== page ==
Mars Celebrations one use

No one could accuse Mars of lacking decisiveness with its chocolate recall.

Because a small piece of red plastic was found in a Snickers bar in Germany, the confectionery giant is pulling a month’s production run of Mars, Milky Way, Snickers and Celebrations products from shelves around the world.

Mars isn’t putting any figures on the recall, but they are bound to be eyewatering. The Veghel factory in the Netherlands that made the plastic-stricken Snickers and triggered the whole affair makes 27 million chocolate bars a day and distributes them to 60 countries. That’s a hell of a lot of chocolate to be taking off the market voluntarily (especially in the run up to the crucial Easter trading period), and Mars will win plenty of goodwill for not shirking the hit.

However, this recall also highlights the communications challenge big multinational companies face when things go wrong.

While its operational actions have been decisive, Mars’ comms efforts on the recall have been more hit and miss.

Feedback from store managers we’ve spoken to suggests communication with the trade has been handled well, but other PR activities have been rather more sluggish.

When news of the recall in Germany broke early on Tuesday, it took until the afternoon for Mars to confirm if and how the UK was affected. By then, stories about the recall were everywhere, illustrated in many cases (and rather unhelpfully for Mars) with full-size Mars bars – which are being recalled in other markets but not the UK, where mainly funsize products are affected. The ease with which consumers can now access information from around the world online clearly poses a real challenge for a market-by-market approach to communications.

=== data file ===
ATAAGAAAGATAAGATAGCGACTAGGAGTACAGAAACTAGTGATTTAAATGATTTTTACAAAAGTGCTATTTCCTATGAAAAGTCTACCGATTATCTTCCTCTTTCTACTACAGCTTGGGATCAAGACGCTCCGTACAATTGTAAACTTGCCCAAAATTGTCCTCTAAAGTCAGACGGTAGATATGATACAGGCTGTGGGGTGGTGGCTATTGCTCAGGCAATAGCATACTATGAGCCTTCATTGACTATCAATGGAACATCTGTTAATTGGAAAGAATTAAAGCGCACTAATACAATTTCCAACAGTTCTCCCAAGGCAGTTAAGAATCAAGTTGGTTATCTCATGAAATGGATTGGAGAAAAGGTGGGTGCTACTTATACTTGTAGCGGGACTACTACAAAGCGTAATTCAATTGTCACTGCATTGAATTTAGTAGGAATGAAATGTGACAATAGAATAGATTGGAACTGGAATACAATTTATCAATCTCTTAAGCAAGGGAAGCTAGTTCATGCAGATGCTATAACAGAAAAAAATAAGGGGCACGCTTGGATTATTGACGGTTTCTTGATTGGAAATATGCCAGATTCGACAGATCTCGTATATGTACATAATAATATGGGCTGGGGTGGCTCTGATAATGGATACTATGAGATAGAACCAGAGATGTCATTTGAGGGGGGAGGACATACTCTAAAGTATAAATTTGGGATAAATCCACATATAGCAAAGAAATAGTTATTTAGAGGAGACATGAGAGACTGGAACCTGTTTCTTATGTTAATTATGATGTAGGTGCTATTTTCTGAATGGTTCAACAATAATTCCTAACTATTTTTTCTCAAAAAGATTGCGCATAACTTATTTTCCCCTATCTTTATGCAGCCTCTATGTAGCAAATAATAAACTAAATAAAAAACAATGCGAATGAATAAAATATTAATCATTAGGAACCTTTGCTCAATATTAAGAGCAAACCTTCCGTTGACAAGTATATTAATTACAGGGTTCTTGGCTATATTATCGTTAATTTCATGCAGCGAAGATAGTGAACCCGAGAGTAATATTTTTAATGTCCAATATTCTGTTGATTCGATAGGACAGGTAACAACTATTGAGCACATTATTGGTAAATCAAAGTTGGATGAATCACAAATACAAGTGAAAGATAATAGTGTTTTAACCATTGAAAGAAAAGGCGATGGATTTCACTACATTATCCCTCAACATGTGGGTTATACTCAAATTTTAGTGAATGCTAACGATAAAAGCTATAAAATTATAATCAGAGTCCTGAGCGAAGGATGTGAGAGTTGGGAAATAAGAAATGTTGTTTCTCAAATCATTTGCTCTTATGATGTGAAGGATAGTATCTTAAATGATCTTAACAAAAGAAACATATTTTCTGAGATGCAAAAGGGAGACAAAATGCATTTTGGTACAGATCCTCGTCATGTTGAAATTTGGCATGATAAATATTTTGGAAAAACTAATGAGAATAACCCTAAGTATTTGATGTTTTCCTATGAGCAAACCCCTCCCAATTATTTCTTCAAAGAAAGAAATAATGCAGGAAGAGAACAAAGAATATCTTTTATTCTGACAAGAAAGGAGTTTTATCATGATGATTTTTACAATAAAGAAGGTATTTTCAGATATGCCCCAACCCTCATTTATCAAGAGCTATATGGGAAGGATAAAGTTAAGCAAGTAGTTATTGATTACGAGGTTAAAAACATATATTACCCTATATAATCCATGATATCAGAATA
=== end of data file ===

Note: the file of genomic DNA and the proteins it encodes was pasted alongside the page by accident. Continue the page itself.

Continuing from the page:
“Crisis management is rarely about making clear-cut decisions, and it often involves working with limited information at the time.”

Jonathan Hemus, Insignia Communications

Shoppers looking for information on the recall straight from the horse’s mouth also found it harder than they should have. The Mars corporate website was offline for several hours on Tuesday after news of the recall broke. And while now carries a news item about the recall on its homepage, the Mars UK site (at the time of writing) still doesn’t. Nor does there appear to have been any proactive communication on Mars’ branded social media channels – the corporate Mars Twitter account (@MarsGlobal) tweeted about the recall on Tuesday but that account only has about 14,000 followers; meanwhile, there’s been nothing much on big brand accounts like @snickers or the various Mars Facebook brand pages. “Why haven’t you posted this on your page?” one visitor to the Snickers UK Facebook page asked yesterday, pointing to press coverage of the recall.

In Germany, where the recall has been more far-reaching than in the UK, Mars has faced considerable criticism over its communications efforts and has even been forced to promise to up its server capacity to ensure its website stays up. Plus, it’s investing in extra staff for its customer care hotline, which collapsed in the wake of the recall announcement.

In Mars’ defence, it’s not hard to see how updating a Facebook page or issuing product shots or even investing in extra server capacity may slip down the list of priorities in the midst of a major recall. But that’s exactly why communications experts stress the importance of thinking of such seemingly small details well in advance of any crisis.

Jonathan Hemus, founder of Insignia Communications, is impressed overall with how Mars has handled the recall, but says it highlights how hard it can be for big corporates to pass HQ decisions on to the front line quickly and efficiently.

“There is not enough time to organise these things when you are in the middle of a situation,” he says. “Crisis management is rarely about making clear-cut decisions, and it often involves working with limited information at the time.”

It’s a point also stressed by Rob Metcalfe of Richmond Towers. Like Hemus, he is positive about Mars’ recall efforts overall, but urges brands to complete a crisis communications audit in readiness for any problems. “But, of course, very few companies do this!” he warns.

Those companies that aren’t currently auditing their crisis comms would do well to use the Mars recall as a timely reminder to step up their game. Because when crisis hits, the smartest operational decision-making counts for little if it isn’t matched by equally smart communications.